HomeNewsBriefVenezuela Judge Turns DEA Informant
BRIEF

Venezuela Judge Turns DEA Informant

EXTRADITION / 18 APR 2012 BY ELYSSA PACHICO EN

A Venezuelan former Supreme Court judge is now in Washington cooperating with the Drug Enforcement Administration (DEA), and may be sharing intelligence on high-ranking military and government officials involved in the drug trade.

Former Judge Eladio Aponte, who left Venezuela for Costa Rica on April 2, was flown out of the Central American country Tuesday night on a DEA-chartered flight.

An unnamed source told El Nuevo Herald that Aponte is “providing detailed information on drug trafficking operations in Venezuela.” Aponte reportedly pointed the finger at General Henry Rangel Silva, the recently appointed defense minister whom the US Treasury says has worked with the Revolutionary Armed Forces of Colombia (FARC) in trafficking drugs. Aponte also reportedly said that one of President Hugo Chavez’s closest allies, Diosdado Cabello, who was recently made head of the ruling party, has links to the drug trade. Aponte also named General Cliver Alcala, another military official sanctioned by the US for allegedly establishing a drugs-for-guns trade with the FARC.

InSight Crime Analysis

One question is how reliable Aponte’s allegations are, and whether he has a political ax to grind. The judge was removed from his position on March 20, after evidence emerged that he helped Venezuelan drug trafficker Walid Makled secure official documents needed to run his businesses. Notably, Aponte was once in charge of assigning judges to Venezuelan states that border on Colombia, where many of the main cocaine-trafficking routes are found.

If Aponte is now collaborating with the DEA, this may have been the exact outcome that some Venezuelan officials wanted to avoid with Makled. After Makled’s arrest in 2011, he spoke openly about the involvement of the security forces and part of the political establishment in drug trafficking, claiming to possess compromising videos that showed members of the Chavez government involved in drug deals. When the Colombian government chose to extradite Makled to Venezuela instead of the US, where he is also wanted on drug charges, it was viewed as a political victory for those officials who wanted to avoid having Makled’s intelligence fall in US hands.

Opposition politician Julio Montoya told El Nuevo Herald that Aponte, Makled, and others in the military and political establishment created a drug cartel that rivals the power of Colombia’s Medellin Cartel. But even as Aponte has proved willing to collaborate the DEA, the challenge will be deciphering whether his charges are accurate, or whether he is playing a larger political game.

This article previously appeared on the Pan-American Post.

share icon icon icon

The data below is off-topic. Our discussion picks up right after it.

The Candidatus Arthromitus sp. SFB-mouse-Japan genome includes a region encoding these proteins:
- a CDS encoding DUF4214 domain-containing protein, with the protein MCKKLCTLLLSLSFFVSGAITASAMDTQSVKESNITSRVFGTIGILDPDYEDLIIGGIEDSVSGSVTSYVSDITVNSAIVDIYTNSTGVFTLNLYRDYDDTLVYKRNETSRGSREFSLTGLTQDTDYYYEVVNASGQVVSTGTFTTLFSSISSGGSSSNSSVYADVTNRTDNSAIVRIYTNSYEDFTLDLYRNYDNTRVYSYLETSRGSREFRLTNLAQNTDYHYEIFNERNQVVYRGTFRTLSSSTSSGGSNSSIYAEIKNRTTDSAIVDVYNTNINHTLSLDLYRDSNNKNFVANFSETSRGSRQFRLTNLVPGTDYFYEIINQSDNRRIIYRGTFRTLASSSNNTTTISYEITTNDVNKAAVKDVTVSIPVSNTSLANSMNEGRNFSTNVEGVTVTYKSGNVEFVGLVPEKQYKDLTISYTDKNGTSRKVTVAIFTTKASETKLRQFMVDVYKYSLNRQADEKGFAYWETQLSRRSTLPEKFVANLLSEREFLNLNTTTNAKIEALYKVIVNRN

Was this content helpful?

We want to sustain Latin America’s largest organized crime database, but in order to do so, we need resources.

DONATE

What are your thoughts? Click here to send InSight Crime your comments.

We encourage readers to copy and distribute our work for non-commercial purposes, with attribution to InSight Crime in the byline and links to the original at both the top and bottom of the article. Check the Creative Commons website for more details of how to share our work, and please send us an email if you use an article.

Was this content helpful?

We want to sustain Latin America’s largest organized crime database, but in order to do so, we need resources.

DONATE

Related Content

VENEZUELA / 20 JUL 2015

Heavily armed "mega-gangs" are terrorizing swathes of Venezuela, say experts, in the latest indication the country's criminal chaos may be…

COLOMBIA / 21 MAR 2013

Extradited Colombian paramilitary and drug trafficker Juan Carlos Sierra Ramirez, alias "El Tuso," has been released early for collaborating with…

POLICE REFORM / 15 JUL 2014

Authorities in Venezuela say the country's "Intelligent Patrolling" policing program has led to a nearly 18 percent drop in crime,…

About InSight Crime

THE ORGANIZATION

Apure Investigation Makes Headlines

22 OCT 2021

InSight Crime’s investigation into the battle for the Venezuelan border state of Apure resonated in both Colombian and Venezuelan media. A dozen outlets picked up the report, including Venezuela’s…

THE ORGANIZATION

InSight Crime Tackles Illegal Fishing

15 OCT 2021

In October, InSight Crime and American University’s Center for Latin American and Latino Studies (CLALS) began a year-long project on illegal, unreported, unregulated (IUU) fishing in…

THE ORGANIZATION

InSight Crime Featured in Handbook for Reporting on Organized Crime

8 OCT 2021

In late September, the Global Investigative Journalism Network (GIJN) published an excerpt of its forthcoming guide on reporting organized crime in Indonesia.

THE ORGANIZATION

Probing Organized Crime in Haiti

1 OCT 2021

InSight Crime has made it a priority to investigate organized crime in Haiti, where an impotent state is reeling after the July assassination of President Jovenel Moïse, coupled with an…

THE ORGANIZATION

Emergency First Aid in Hostile Environments

24 SEP 2021

At InSight Crime's annual treat, we ramped up hostile environment and emergency first aid training for our 40-member staff, many of whom conduct on-the-ground investigations in dangerous corners of the region.